What is Tilt-shift and Why Would I Use it?
Tilt-shift is, as you’d probably expect from the name, a combination of rotating the lens (tilt) and moving it (shift). There are lenses that will let you achieve this, from the eye-wateringly expensive (but fantastic) TS-E (Canon) and PC-E (Nikon) ranges, to the more affordable Lensbabys, to medium- and large-format cameras.
Tilt-shift lenses allow you to move the place of focus from parallel to the film/sensor plane, as in a regular camera, to some other angle. "But why!?" do you ask? Doing this lets you create a particular point or line of focus. That might be a ‘sweet spot’ within the photograph, or it might be a line of focus right across the middle, creating the popular ‘toy town’ effect where the subjects take on the appearance of tiny models. It can be awesome when it works, but it's tricky to do.
If You Aren't a Full-Time Professional Architectural Photographer
The good news for those of you who want to keep your bank balance in the black is that this effect is achievable through post-processing, and even better, there are some Photoshop Whizzes who’ve created actions for you, meaning tilt-shift is but a click away. Let’s take a look at a few.
With this full edition, there are no size limits to running your action. Just select the area of focus and run… it’s as simple as that! Lensbeby Full Edition contains six stages of depth of field, so it’s fully flexible. We'll take a look at this action in a little more depth, later.
This action lets you choose from a top, middle or bottom focus area, giving you slightly more flexibility than with some other presets. It’s best to use this on larger images, from 1500px wide.
Add the toy town look to your photographs quickly and easily with the Pro Reflex Tilt-Shit Photoshop Action. Great for all types of photograph, this preset will add subtle saturation as well as blur.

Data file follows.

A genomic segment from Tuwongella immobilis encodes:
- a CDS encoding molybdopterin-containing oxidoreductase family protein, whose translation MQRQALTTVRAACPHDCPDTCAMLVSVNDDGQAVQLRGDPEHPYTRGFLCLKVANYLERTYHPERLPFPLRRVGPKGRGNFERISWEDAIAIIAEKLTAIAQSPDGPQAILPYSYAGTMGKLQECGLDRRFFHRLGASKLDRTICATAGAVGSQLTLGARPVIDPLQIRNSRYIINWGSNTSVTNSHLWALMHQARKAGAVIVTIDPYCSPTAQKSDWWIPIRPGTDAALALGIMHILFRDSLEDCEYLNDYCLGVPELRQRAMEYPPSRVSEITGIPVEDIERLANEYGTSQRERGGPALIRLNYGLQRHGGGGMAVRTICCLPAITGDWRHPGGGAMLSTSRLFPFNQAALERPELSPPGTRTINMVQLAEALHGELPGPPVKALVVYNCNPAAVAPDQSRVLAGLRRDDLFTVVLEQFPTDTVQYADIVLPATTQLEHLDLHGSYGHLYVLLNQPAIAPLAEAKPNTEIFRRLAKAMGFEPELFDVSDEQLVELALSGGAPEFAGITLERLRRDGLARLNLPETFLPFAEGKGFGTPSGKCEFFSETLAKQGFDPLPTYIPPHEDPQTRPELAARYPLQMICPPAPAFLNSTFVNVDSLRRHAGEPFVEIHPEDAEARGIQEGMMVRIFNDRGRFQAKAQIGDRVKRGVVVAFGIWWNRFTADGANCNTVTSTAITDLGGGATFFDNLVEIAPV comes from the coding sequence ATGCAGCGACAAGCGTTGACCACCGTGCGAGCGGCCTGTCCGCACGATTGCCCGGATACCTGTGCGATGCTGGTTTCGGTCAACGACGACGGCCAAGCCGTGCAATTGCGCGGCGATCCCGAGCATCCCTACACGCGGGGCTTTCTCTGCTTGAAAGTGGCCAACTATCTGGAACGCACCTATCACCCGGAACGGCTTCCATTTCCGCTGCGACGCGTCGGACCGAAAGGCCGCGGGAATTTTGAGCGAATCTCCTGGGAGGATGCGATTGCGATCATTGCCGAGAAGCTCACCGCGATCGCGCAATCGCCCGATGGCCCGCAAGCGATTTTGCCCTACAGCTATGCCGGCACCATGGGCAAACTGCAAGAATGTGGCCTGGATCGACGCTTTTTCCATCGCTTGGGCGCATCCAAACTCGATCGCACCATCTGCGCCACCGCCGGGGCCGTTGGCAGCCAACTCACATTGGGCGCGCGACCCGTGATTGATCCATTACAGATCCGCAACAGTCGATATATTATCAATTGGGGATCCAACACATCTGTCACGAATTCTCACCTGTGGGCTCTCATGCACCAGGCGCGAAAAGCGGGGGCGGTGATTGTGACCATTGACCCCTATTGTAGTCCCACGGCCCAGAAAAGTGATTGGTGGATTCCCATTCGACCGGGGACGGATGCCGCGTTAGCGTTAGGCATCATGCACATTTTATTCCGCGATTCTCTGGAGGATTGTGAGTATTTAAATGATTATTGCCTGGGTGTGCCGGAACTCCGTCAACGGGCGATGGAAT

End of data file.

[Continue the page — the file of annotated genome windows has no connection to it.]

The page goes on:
Lens FX is a nice twist on a tilt shift effect. Paint over the subject that you want to keep in focus and run the action to create a dreamy blur with added bokeh. Colours, bokeh style and vignette are all adjustable.
This set comes with four styles of focus: custom, landscape, portrait and family, each tailored to suit a particular type of photography so you won’t have to waste precious time deciding which to use.
A Closer Look
Using the Action
Once you've installed your action, select the area you want to keep in focus with either the Marquee tools or the Lasso tools and run the action.
The action will break down into six layers, each of which is a blur of varying strength, so you can turn the visibility on and off until you get the right look.
The subtle ones work well for cityscapes:
You're not limited to straight lines. Try selecting the main areas of a portrait to keep in focus:
You can be quite messy with this. Run the action.
The action also comes with a complimentary action called 'Adjust' which has a feature to sharpen, saturate and add a vignette.
Each adjustment is a separate layer, so you can turn them up or down to suit. Once you've blurred the image, the extra saturation, in particular, can be a nice touch to add drama to your photograph.
Tilt-Shift Without the Expense
Tilt-shift is a great effect and although there's never a substitute for getting something 'in shot,' it is relatively easy, not to mention cost-effective, to achieve this look in post-production.
If you'd like to give tilt-shift a go without the help of actions, you might want to give some of our other articles a look:
- Visual EffectsLiving in "Toytown" - Recreating The Tilt-Shift Effect in AERichard Bird
- EffectsApply a Tilt-Shift Effect to a Video Using PhotoshopNathan White
- Photo EffectsQuick Tip: How To Fake a Tilt-Shift PhotoCory Cohoon
- ShootingA Beginner's Guide to Lens WhackingJay Worsley